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Date:   Wed, 27 May 2020 11:19:29 +0100
From:   Dave Martin <>
To:     Will Deacon <>
Cc:     Keno Fischer <>,
        Catalin Marinas <>,
        Kyle Huey <>, Oleg Nesterov <>,,
        Linux Kernel Mailing List <>
Subject: Re: arm64: Register modification during syscall entry/exit stop

On Wed, May 27, 2020 at 10:55:29AM +0100, Will Deacon wrote:
> On Sun, May 24, 2020 at 02:56:35AM -0400, Keno Fischer wrote:
> > Just ran into this issue again, with what I think may be most compelling
> > example yet why this is problematic:
> > 
> > The tracee incurred a signal, we PTRACE_SYSEMU'd to the rt_sigreturn,
> > which the tracer tried to emulate by applying the state from the signal frame.
> > However, the PTRACE_SYSEMU stop is a syscall-stop, so the tracer's write
> > to x7 was ignored and x7 retained the value it had in the signal handler,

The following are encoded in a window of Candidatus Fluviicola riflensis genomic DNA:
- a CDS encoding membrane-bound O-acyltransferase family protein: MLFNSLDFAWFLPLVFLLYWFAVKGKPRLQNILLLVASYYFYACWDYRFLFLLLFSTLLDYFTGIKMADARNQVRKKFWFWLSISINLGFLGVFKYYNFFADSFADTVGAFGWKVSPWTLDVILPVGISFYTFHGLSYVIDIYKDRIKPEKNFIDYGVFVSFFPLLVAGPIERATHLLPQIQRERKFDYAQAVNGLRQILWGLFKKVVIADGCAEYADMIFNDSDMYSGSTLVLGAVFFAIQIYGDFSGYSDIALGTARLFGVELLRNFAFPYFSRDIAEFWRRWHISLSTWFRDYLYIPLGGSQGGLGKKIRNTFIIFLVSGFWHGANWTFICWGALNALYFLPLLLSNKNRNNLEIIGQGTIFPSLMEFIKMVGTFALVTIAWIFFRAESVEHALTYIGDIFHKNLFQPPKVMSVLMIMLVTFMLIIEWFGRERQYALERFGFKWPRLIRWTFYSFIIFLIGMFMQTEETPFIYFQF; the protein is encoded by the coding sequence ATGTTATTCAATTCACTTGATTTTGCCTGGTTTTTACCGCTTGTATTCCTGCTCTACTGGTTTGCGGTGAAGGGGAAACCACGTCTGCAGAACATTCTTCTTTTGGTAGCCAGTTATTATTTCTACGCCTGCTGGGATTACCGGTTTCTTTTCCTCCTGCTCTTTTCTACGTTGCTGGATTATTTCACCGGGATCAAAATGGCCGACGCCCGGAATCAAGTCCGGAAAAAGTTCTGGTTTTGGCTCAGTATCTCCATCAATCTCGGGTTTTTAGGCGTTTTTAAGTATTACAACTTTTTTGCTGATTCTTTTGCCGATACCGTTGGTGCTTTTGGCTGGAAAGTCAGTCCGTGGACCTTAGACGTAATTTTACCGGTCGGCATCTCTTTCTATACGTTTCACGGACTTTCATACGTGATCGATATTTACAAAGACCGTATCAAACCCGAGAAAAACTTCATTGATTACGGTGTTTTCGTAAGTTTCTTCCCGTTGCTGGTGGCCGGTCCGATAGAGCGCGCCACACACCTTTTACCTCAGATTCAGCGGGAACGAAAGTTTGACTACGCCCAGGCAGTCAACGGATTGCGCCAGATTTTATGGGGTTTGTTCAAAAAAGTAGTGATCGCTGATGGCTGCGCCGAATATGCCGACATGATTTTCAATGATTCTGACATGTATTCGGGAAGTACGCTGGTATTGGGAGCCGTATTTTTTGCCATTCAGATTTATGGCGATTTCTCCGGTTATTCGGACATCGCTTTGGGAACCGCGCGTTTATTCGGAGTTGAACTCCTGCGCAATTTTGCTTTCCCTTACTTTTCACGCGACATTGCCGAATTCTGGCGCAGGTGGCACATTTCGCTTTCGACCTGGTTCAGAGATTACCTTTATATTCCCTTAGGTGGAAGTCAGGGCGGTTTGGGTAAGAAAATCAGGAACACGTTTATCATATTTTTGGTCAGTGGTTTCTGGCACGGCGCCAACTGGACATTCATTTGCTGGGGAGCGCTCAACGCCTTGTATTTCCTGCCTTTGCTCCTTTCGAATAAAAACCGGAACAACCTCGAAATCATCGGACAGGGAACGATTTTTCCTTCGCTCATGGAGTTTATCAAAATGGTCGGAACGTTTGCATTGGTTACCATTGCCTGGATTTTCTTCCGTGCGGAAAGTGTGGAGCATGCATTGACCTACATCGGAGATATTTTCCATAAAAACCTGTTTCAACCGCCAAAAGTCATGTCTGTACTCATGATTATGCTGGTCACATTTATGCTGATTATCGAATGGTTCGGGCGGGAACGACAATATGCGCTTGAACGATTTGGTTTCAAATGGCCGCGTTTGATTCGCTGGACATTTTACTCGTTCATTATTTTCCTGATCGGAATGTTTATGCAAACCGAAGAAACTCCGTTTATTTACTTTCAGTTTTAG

> > which broke the tracee.
> Yeah, that sounds like a good justification to add a way to stop this. Could
> you send a patch, please?
> Interestingly, I *thought* the current behaviour was needed by strace, but I
> can't find anything there that seems to require it. Oh well, we're stuck
> with it anyway.

The fact that PTRACE_SYSEMU is only implemented for a few arches makes
we wonder whether it was a misguided addition that should not be ported
to new arches... i.e., why does hardly anyone need it?  But I haven't
attempted to understand the history.

Can't PTRACE_SYSEMU be emulated by using PTRACE_SYSCALL, cancelling the
syscall at the syscall enter stop, then modifying the regs at the
syscall exit stop?

If SYSEMU was obviously always broken, perhaps we can withdraw support
for it.  Assuming nobody is crazy enough to try to emulate execve() I
can't see anything other than sigreturn that would be affected by this
issue though.  So maybe SYSEMU isn't broken enough to justify


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